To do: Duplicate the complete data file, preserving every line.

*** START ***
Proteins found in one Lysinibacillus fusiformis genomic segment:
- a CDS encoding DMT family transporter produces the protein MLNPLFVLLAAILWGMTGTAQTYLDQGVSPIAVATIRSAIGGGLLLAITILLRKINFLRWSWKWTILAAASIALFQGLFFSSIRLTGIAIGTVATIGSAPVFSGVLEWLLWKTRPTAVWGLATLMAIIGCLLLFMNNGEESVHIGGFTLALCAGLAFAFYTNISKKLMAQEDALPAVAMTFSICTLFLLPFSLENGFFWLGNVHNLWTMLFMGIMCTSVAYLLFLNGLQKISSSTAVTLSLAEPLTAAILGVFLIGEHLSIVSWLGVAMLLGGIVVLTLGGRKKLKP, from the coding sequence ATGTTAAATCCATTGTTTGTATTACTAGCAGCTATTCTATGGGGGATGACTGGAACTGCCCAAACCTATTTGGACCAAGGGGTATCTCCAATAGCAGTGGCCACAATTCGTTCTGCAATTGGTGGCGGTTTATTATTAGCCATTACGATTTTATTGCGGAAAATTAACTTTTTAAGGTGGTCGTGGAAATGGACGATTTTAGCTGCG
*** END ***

Proteins found in one Lysinibacillus fusiformis genomic segment:
- a CDS encoding DMT family transporter produces the protein MLNPLFVLLAAILWGMTGTAQTYLDQGVSPIAVATIRSAIGGGLLLAITILLRKINFLRWSWKWTILAAASIALFQGLFFSSIRLTGIAIGTVATIGSAPVFSGVLEWLLWKTRPTAVWGLATLMAIIGCLLLFMNNGEESVHIGGFTLALCAGLAFAFYTNISKKLMAQEDALPAVAMTFSICTLFLLPFSLENGFFWLGNVHNLWTMLFMGIMCTSVAYLLFLNGLQKISSSTAVTLSLAEPLTAAILGVFLIGEHLSIVSWLGVAMLLGGIVVLTLGGRKKLKP, from the coding sequence ATGTTAAATCCATTGTTTGTATTACTAGCAGCTATTCTATGGGGGATGACTGGAACTGCCCAAACCTATTTGGACCAAGGGGTATCTCCAATAGCAGTGGCCACAATTCGTTCTGCAATTGGTGGCGGTTTATTATTAGCCATTACGATTTTATTGCGGAAAATTAACTTTTTAAGGTGGTCGTGGAAATGGACGATTTTAGCTGCG